“The Mobb comes equipped for warfare, beware.”

-Mobb Depp

Shook Ones, Part II



Everything’s different and everything’s the same. It’s tangible—palpable. Something tactile in the air like humidity. Something you feel weighted on your body but can’t see. Collin sits at his computer and writes. Kills time. The longer he’s immured in his house, the longer he’s forced to interact with his family and girlfriend for extended periods of time, the more he feels like he’s unspooling. Like he’s coming undone. Everyone’s tolerable until you have to interact with them. Like, genuinely interface with them. And then even the way they blink their eyes is enraging. The sun is out and the sky is gilded like the world was a mausoleum. An ornate construct intended to deliver them all to death. Like it was a Kamikaze aircraft pimped out by Xzibit. The pollen in the air irritates Collin’s lungs and nose and eyes. It makes him sneeze and tickles his throat. The entire time he suspects he’s next. He just doesn’t tell anyone. Because then what would happen? He’d go to the doctor and, best-case, the doctor would walk out in their long white gown of a jacket, staring inscrutably at a clipboard for a dramatically protracted period of time, and tell him he overreacted. And worst-case, he’d get the diagnosis. At worst, diagnostics reify the most terrifying and neurotic suspicions; at best, you’re prescribed an elongated tenure on this planet. It’s something worse than lose-lose.

Collin stays home from work. Everyone does. No one leaves the house if they can help it. Collin still lives with his parents—it’s the source of unending conflict. His dad says he’s lazy and chicken shit. That he graduated university and should be out on his own by now. That it’s time to be self-sufficient. That only three things are guaranteed in life: death, taxes, and struggle, and he better get used to each pole—this triangulation of existence. His dad says the world isn’t gonna wait around for him; he has to go out and take it by the balls—grab it by the pussy if he wants to do anything with his life at all. The street outside his house is empty. Decanted. A shale. But that’s not much different than it was before and somehow the only difference is people are slowly warping beneath the white-hot deluge of news. The panic proliferated by this pandemic. Lungs failing and everyone replete with distrust. He writes stories and textbooks and articles. 

He first welcomed it as a much needed reprieve, but now he can’t sleep. He stays up all night because he sits around all day. His body has surplus energy and there’s no way to expend it except to stare at the ceiling and slowly let it out, like a gas leak. This succession of sleepless nights is taking a toll. Surplus breeds instability, savagery—converse to what most expect—in some fucked up way, it’s an insatiable thing. The more you have the more you want. It’s the defining disorder of the human condition—the paradox that’s the big bang to all suffering. And eventually, he’ll default. Snap. Like his sanity was mortgaged and he overestimated his solvency. He sends in assignments and gets paid and then wonders what’s the point of having money if you’re stuck at home. His girlfriend’s getting ready for work. She’s a server at a restaurant. She needs the money to pay for school and doesn’t have health insurance. What fucking choice does she have? She’ll get fired if she doesn’t show up. It’d be inexcusable because she can’t afford the excuses. It’s another instance of cash money insulating them from the dangers of the world. Exempting them from being subjected to suffering, from being conscripted to the front lines. Subservient. But she’s mostly unperturbed by the whole thing.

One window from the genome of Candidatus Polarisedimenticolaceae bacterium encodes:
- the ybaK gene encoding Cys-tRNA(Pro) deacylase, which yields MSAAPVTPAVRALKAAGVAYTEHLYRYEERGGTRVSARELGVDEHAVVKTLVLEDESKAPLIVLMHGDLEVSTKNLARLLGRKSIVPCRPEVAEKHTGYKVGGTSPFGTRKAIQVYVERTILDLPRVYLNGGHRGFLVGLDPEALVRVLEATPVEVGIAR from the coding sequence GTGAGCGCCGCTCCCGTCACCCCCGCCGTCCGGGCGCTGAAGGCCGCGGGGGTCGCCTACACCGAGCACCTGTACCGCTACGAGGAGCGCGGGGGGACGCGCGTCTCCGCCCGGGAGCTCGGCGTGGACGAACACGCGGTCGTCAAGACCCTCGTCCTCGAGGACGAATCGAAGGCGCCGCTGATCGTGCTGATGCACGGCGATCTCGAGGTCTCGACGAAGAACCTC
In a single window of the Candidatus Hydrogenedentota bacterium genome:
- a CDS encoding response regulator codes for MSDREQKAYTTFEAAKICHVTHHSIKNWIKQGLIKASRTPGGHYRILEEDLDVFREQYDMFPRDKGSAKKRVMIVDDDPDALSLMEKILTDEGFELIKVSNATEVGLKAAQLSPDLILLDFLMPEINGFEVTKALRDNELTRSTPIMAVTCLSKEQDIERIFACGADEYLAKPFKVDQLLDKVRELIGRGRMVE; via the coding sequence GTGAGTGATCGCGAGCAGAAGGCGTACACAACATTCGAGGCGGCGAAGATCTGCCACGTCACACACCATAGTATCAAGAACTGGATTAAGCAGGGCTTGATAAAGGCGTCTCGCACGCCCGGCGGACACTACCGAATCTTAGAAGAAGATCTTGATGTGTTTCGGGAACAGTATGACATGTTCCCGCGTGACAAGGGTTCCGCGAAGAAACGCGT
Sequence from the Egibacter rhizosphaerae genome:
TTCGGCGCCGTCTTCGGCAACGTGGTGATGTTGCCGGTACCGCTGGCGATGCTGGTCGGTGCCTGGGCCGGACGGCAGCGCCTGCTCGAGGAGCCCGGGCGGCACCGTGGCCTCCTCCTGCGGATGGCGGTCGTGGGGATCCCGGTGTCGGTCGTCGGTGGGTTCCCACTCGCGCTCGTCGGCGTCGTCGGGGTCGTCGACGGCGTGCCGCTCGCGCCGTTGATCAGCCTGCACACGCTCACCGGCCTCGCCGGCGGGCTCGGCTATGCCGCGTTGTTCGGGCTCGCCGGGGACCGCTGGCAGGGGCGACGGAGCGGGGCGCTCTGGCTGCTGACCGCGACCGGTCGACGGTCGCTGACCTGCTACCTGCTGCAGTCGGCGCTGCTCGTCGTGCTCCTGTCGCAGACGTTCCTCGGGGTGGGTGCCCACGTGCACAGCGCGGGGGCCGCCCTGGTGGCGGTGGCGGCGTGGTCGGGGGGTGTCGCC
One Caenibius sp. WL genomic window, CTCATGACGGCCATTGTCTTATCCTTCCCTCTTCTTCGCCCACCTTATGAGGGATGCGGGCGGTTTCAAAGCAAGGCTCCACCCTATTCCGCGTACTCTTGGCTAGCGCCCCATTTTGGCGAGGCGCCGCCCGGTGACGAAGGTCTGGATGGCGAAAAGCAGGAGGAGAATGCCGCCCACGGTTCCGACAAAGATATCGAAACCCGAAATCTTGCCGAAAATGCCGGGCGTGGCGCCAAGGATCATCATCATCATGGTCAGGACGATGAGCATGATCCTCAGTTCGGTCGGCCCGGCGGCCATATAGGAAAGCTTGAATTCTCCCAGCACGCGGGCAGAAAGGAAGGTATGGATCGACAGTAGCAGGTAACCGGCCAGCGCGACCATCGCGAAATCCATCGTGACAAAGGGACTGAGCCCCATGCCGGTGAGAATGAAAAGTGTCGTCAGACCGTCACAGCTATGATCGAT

“I really think you should stay home,” Collin says. “This is more serious than we’re realizing. You could bring the virus in here and we’ll all be fucked. I don’t think this is some lax thing. You shouldn’t be so flippant. It endangers everyone in the house.”

“Have you been outside?” She asks, lighting a cigarette and pulling on her jeans. They have empty bottles of beer on every surface of their room like a desolate metropolis. An atrophying skyline. “I don’t think you get it.”

“No, I haven’t,” Collin says it like an admission—a confession—with all the attendant guilt that accompanies it. “I’ve been cooped up since God knows when. I don’t even know how many weeks or days it’s been. I’ve stopped keeping track.”

Exactly,” she says. “You haven’t left the house in weeks and you’re telling me what it’s like out there?”